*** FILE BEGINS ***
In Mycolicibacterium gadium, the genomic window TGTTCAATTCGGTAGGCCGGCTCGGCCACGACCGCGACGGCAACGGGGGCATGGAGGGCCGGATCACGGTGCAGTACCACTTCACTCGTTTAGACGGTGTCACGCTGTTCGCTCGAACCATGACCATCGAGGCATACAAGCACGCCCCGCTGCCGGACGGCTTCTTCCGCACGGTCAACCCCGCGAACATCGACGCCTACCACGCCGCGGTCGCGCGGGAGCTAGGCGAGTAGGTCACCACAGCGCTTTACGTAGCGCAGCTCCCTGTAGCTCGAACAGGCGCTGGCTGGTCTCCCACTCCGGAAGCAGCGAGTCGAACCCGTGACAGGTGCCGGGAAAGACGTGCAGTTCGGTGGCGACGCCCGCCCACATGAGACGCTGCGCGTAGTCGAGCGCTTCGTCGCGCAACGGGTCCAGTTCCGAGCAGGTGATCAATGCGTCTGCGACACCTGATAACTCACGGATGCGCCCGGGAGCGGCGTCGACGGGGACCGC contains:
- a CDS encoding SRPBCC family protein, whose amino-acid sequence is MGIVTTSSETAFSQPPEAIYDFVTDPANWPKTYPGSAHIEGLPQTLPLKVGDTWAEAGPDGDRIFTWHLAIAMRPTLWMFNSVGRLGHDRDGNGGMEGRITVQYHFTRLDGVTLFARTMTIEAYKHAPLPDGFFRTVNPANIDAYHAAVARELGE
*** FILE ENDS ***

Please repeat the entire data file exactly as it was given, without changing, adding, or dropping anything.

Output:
In Mycolicibacterium gadium, the genomic window TGTTCAATTCGGTAGGCCGGCTCGGCCACGACCGCGACGGCAACGGGGGCATGGAGGGCCGGATCACGGTGCAGTACCACTTCACTCGTTTAGACGGTGTCACGCTGTTCGCTCGAACCATGACCATCGAGGCATACAAGCACGCCCCGCTGCCGGACGGCTTCTTCCGCACGGTCAACCCCGCGAACATCGACGCCTACCACGCCGCGGTCGCGCGGGAGCTAGGCGAGTAGGTCACCACAGCGCTTTACGTAGCGCAGCTCCCTGTAGCTCGAACAGGCGCTGGCTGGTCTCCCACTCCGGAAGCAGCGAGTCGAACCCGTGACAGGTGCCGGGAAAGACGTGCAGTTCGGTGGCGACGCCCGCCCACATGAGACGCTGCGCGTAGTCGAGCGCTTCGTCGCGCAACGGGTCCAGTTCCGAGCAGGTGATCAATGCGTCTGCGACACCTGATAACTCACGGATGCGCCCGGGAGCGGCGTCGACGGGGACCGC contains:
- a CDS encoding SRPBCC family protein, whose amino-acid sequence is MGIVTTSSETAFSQPPEAIYDFVTDPANWPKTYPGSAHIEGLPQTLPLKVGDTWAEAGPDGDRIFTWHLAIAMRPTLWMFNSVGRLGHDRDGNGGMEGRITVQYHFTRLDGVTLFARTMTIEAYKHAPLPDGFFRTVNPANIDAYHAAVARELGE